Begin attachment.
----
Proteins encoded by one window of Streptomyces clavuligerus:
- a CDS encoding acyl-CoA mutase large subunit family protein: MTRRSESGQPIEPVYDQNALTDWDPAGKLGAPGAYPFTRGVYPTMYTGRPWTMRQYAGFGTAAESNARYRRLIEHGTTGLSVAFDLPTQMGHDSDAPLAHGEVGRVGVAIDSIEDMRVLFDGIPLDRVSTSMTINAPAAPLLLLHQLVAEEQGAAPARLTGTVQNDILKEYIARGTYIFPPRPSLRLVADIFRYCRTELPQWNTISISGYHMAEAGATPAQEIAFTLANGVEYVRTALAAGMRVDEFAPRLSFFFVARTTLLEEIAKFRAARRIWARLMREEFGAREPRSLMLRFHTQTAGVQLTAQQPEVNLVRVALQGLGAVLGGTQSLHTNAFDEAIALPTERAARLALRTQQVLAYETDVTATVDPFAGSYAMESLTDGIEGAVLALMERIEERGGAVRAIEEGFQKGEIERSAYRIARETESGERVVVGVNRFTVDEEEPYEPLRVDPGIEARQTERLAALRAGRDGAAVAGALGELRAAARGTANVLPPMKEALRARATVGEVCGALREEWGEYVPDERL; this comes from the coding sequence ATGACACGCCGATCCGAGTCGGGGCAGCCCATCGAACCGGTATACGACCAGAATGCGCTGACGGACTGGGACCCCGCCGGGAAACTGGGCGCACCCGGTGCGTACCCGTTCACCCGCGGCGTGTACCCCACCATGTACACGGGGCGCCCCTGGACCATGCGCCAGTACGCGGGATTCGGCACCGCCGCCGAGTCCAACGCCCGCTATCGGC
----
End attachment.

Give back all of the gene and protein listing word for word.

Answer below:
Proteins encoded by one window of Streptomyces clavuligerus:
- a CDS encoding acyl-CoA mutase large subunit family protein: MTRRSESGQPIEPVYDQNALTDWDPAGKLGAPGAYPFTRGVYPTMYTGRPWTMRQYAGFGTAAESNARYRRLIEHGTTGLSVAFDLPTQMGHDSDAPLAHGEVGRVGVAIDSIEDMRVLFDGIPLDRVSTSMTINAPAAPLLLLHQLVAEEQGAAPARLTGTVQNDILKEYIARGTYIFPPRPSLRLVADIFRYCRTELPQWNTISISGYHMAEAGATPAQEIAFTLANGVEYVRTALAAGMRVDEFAPRLSFFFVARTTLLEEIAKFRAARRIWARLMREEFGAREPRSLMLRFHTQTAGVQLTAQQPEVNLVRVALQGLGAVLGGTQSLHTNAFDEAIALPTERAARLALRTQQVLAYETDVTATVDPFAGSYAMESLTDGIEGAVLALMERIEERGGAVRAIEEGFQKGEIERSAYRIARETESGERVVVGVNRFTVDEEEPYEPLRVDPGIEARQTERLAALRAGRDGAAVAGALGELRAAARGTANVLPPMKEALRARATVGEVCGALREEWGEYVPDERL; this comes from the coding sequence ATGACACGCCGATCCGAGTCGGGGCAGCCCATCGAACCGGTATACGACCAGAATGCGCTGACGGACTGGGACCCCGCCGGGAAACTGGGCGCACCCGGTGCGTACCCGTTCACCCGCGGCGTGTACCCCACCATGTACACGGGGCGCCCCTGGACCATGCGCCAGTACGCGGGATTCGGCACCGCCGCCGAGTCCAACGCCCGCTATCGGC